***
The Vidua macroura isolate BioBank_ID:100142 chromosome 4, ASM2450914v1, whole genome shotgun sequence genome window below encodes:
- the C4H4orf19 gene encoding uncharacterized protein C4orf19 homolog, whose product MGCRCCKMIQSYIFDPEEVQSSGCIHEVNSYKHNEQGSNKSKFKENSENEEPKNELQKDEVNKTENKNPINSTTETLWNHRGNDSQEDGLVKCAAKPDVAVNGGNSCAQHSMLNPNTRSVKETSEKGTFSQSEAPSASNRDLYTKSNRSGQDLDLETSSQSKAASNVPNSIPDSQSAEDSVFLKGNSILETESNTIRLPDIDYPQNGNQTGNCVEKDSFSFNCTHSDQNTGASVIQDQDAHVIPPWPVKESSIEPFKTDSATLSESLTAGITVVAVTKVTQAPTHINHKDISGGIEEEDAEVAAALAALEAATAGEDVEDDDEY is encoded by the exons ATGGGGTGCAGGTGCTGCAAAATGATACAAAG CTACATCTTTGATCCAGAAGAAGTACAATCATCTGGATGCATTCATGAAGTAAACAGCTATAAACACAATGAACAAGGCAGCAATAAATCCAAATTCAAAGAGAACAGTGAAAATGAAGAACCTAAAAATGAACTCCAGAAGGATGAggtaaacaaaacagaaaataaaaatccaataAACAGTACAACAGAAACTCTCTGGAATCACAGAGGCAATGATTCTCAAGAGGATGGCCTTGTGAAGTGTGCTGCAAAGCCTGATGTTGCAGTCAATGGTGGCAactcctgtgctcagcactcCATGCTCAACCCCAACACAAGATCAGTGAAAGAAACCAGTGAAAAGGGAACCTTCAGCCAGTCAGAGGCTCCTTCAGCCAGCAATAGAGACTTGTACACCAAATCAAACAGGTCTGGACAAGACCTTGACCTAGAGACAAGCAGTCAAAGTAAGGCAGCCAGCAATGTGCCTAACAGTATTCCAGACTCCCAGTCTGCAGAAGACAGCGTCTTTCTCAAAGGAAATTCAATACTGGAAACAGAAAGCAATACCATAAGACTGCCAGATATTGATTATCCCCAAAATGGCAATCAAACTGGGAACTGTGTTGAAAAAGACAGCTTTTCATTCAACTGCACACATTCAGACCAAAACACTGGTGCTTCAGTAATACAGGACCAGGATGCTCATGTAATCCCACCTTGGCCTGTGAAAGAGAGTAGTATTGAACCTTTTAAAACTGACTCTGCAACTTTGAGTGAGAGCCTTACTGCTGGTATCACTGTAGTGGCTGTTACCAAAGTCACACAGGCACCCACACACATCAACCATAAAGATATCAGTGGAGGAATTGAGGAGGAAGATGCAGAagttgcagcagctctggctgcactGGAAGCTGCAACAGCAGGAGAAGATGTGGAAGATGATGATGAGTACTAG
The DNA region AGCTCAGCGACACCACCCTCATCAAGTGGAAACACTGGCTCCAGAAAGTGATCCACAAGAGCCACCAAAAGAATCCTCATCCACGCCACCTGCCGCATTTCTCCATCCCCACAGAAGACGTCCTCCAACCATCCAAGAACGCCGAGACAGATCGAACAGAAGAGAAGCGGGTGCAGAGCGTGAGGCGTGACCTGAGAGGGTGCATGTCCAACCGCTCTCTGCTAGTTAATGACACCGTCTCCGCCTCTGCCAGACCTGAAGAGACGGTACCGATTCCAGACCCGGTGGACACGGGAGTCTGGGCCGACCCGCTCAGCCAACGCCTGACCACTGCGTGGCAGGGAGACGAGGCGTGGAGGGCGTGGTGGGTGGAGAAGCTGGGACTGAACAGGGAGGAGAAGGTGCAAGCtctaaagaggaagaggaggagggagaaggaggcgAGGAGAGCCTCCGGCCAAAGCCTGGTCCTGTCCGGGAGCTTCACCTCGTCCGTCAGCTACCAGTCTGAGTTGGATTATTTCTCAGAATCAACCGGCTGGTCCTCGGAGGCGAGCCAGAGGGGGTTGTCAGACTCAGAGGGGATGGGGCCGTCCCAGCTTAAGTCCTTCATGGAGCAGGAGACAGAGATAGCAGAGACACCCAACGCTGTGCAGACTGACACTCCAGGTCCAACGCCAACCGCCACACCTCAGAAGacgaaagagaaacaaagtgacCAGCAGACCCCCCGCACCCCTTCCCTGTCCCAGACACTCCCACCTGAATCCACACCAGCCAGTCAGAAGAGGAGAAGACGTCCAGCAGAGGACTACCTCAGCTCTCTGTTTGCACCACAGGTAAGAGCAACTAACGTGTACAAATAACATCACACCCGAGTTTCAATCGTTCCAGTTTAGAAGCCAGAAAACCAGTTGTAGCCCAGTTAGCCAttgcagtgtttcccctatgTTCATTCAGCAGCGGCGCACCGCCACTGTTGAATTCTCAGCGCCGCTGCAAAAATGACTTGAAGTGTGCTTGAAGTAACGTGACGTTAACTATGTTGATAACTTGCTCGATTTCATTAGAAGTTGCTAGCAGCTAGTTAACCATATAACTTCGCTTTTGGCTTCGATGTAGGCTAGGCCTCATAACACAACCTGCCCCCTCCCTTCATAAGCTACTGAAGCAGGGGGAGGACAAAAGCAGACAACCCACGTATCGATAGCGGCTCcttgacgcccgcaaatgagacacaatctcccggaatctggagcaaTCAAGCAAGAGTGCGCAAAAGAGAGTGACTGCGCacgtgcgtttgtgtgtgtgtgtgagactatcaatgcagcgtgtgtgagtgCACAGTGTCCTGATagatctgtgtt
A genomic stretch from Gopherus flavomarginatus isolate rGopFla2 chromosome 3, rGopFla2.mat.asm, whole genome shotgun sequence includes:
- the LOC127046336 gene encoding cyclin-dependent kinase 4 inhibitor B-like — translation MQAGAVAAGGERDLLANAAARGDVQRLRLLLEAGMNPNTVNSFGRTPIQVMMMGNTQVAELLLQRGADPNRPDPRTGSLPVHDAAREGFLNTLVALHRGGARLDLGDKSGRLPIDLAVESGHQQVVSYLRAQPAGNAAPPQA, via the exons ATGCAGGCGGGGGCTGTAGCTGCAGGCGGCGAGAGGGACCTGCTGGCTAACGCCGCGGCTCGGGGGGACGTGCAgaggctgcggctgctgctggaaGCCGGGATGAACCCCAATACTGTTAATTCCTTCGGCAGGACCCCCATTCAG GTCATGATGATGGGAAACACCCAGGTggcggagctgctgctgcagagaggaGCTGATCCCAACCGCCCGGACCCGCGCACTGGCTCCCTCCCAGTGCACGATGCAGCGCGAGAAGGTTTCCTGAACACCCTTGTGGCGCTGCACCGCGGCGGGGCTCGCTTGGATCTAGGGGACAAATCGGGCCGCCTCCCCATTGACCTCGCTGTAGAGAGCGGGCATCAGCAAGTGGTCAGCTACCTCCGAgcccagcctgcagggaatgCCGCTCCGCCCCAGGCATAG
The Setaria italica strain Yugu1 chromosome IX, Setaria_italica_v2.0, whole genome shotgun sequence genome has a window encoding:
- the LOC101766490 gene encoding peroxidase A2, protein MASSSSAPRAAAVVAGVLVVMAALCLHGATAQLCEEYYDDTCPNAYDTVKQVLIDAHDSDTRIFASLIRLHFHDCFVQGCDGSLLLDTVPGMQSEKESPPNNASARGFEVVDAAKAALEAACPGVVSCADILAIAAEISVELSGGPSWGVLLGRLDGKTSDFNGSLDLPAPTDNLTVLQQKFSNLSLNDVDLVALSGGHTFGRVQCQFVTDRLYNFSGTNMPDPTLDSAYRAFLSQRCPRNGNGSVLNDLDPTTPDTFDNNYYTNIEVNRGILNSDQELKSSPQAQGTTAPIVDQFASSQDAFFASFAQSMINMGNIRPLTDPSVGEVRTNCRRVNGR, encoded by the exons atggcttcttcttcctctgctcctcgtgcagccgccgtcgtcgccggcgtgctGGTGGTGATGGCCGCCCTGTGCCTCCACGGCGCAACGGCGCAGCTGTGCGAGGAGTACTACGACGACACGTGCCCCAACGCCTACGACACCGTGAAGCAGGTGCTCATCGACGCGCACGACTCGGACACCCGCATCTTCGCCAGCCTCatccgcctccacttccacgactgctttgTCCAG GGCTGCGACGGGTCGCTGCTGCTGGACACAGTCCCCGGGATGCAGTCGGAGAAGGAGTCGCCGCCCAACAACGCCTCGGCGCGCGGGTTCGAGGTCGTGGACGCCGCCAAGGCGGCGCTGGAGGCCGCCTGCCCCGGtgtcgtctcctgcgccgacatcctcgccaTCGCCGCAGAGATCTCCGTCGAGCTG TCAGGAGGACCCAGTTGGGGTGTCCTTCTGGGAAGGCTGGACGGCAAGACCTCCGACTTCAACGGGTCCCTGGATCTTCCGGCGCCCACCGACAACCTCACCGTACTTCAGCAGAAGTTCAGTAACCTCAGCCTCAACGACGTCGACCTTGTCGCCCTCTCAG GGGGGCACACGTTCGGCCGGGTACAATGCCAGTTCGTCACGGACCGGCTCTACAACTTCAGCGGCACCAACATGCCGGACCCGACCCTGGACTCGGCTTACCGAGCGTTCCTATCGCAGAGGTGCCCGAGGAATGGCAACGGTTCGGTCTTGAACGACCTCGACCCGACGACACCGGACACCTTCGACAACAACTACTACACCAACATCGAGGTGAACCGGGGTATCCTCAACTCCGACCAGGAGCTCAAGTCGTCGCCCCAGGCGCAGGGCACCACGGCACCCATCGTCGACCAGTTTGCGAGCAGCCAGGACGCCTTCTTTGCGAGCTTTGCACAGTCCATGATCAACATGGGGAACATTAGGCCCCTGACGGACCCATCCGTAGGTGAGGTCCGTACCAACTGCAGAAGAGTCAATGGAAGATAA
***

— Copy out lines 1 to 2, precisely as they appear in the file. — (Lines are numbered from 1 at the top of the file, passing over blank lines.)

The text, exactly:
The Vidua macroura isolate BioBank_ID:100142 chromosome 4, ASM2450914v1, whole genome shotgun sequence genome window below encodes:
- the C4H4orf19 gene encoding uncharacterized protein C4orf19 homolog, whose product MGCRCCKMIQSYIFDPEEVQSSGCIHEVNSYKHNEQGSNKSKFKENSENEEPKNELQKDEVNKTENKNPINSTTETLWNHRGNDSQEDGLVKCAAKPDVAVNGGNSCAQHSMLNPNTRSVKETSEKGTFSQSEAPSASNRDLYTKSNRSGQDLDLETSSQSKAASNVPNSIPDSQSAEDSVFLKGNSILETESNTIRLPDIDYPQNGNQTGNCVEKDSFSFNCTHSDQNTGASVIQDQDAHVIPPWPVKESSIEPFKTDSATLSESLTAGITVVAVTKVTQAPTHINHKDISGGIEEEDAEVAAALAALEAATAGEDVEDDDEY is encoded by the exons ATGGGGTGCAGGTGCTGCAAAATGATACAAAG CTACATCTTTGATCCAGAAGAAGTACAATCATCTGGATGCATTCATGAAGTAAACAGCTATAAACACAATGAACAAGGCAGCAATAAATCCAAATTCAAAGAGAACAGTGAAAATGAAGAACCTAAAAATGAACTCCAGAAGGATGAggtaaacaaaacagaaaataaaaatccaataAACAGTACAACAGAAACTCTCTGGAATCACAGAGGCAATGATTCTCAAGAGGATGGCCTTGTGAAGTGTGCTGCAAAGCCTGATGTTGCAGTCAATGGTGGCAactcctgtgctcagcactcCATGCTCAACCCCAACACAAGATCAGTGAAAGAAACCAGTGAAAAGGGAACCTTCAGCCAGTCAGAGGCTCCTTCAGCCAGCAATAGAGACTTGTACACCAAATCAAACAGGTCTGGACAAGACCTTGACCTAGAGACAAGCAGTCAAAGTAAGGCAGCCAGCAATGTGCCTAACAGTATTCCAGACTCCCAGTCTGCAGAAGACAGCGTCTTTCTCAAAGGAAATTCAATACTGGAAACAGAAAGCAATACCATAAGACTGCCAGATATTGATTATCCCCAAAATGGCAATCAAACTGGGAACTGTGTTGAAAAAGACAGCTTTTCATTCAACTGCACACATTCAGACCAAAACACTGGTGCTTCAGTAATACAGGACCAGGATGCTCATGTAATCCCACCTTGGCCTGTGAAAGAGAGTAGTATTGAACCTTTTAAAACTGACTCTGCAACTTTGAGTGAGAGCCTTACTGCTGGTATCACTGTAGTGGCTGTTACCAAAGTCACACAGGCACCCACACACATCAACCATAAAGATATCAGTGGAGGAATTGAGGAGGAAGATGCAGAagttgcagcagctctggctgcactGGAAGCTGCAACAGCAGGAGAAGATGTGGAAGATGATGATGAGTACTAG